Subject: polynomial functions
Who is asking: Student
- Without fully factoring the following show that they all have the same zeros:
- When P(x)=x3-3x2+5x+1 and G(x)=x3-2x2-x+10 are each divided by(x-a) the remainders are equal. At what coordinate point does the graph of P(x) intersect G(x)?
- I organize my thoughts here with a picture.
I 'see' the graphs and the question says they have cross the x-axis at
the same points. One way this could happen would be if they were
multiples of one another:
f(a) = 0 if and only if c f(x) = 0 (c not 0).
Now look again at these expressions, I, II, III, IV.
II = (-1) I.
III = (-4) I
etc. No factoring of anything. In fact, this principle does apply
even if the expression does not factor. There is a big fancy theory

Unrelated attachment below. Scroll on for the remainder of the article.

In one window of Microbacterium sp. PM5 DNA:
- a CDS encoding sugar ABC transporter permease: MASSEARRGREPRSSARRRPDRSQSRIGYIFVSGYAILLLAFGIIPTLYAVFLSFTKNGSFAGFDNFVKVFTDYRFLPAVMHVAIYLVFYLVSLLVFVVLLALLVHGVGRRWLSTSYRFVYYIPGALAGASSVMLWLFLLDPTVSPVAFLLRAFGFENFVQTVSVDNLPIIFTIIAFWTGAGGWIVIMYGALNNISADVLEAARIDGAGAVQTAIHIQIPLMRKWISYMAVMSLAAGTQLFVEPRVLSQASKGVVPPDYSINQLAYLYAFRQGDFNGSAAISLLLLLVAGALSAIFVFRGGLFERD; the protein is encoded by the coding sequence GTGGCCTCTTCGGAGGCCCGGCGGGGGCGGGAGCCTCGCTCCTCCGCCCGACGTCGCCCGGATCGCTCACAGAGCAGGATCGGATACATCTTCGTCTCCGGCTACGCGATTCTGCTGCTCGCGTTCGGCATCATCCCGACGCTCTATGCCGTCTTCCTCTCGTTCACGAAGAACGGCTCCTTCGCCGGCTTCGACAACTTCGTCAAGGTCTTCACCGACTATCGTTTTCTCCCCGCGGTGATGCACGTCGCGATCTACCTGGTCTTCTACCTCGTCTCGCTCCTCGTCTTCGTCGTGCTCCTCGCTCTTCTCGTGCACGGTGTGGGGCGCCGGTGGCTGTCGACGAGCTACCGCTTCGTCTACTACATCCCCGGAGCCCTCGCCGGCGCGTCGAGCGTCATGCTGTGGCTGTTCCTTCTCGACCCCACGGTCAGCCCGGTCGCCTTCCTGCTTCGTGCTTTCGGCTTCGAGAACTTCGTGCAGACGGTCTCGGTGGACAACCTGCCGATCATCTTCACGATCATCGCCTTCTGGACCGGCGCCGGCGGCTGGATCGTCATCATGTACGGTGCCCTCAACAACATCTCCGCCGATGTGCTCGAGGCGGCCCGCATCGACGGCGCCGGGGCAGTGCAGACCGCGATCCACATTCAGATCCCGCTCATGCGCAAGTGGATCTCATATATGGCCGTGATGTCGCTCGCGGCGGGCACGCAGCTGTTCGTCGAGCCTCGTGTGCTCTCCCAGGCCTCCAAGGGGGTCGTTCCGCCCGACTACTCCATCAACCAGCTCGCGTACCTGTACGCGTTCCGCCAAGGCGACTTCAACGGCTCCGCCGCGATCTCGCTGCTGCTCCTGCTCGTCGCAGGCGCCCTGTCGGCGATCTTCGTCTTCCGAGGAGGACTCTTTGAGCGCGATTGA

of higher algebra, about polynomials, that says something of this
sort - provided you check real and complex solutions to f(a) = 0.
If you want to impress you teacher, refer to Hilbert's Nullstellensatz!
- Again, I see a picture. They are asking for (at least) one point where
the graphs cross. Let that point be c .
At that point, P(c) = G(c).
Is it possible that they have told you, in disguise, that
P(a) = G(a)? [After all, there is not much else to work with.]
Well yes they have. The division stuff says:
P(x) = (x-a)Q(x) + R1, G(x) = (x-a) H(x) + R2 and R1=R2.
Check out what happens when you substitute x=a !
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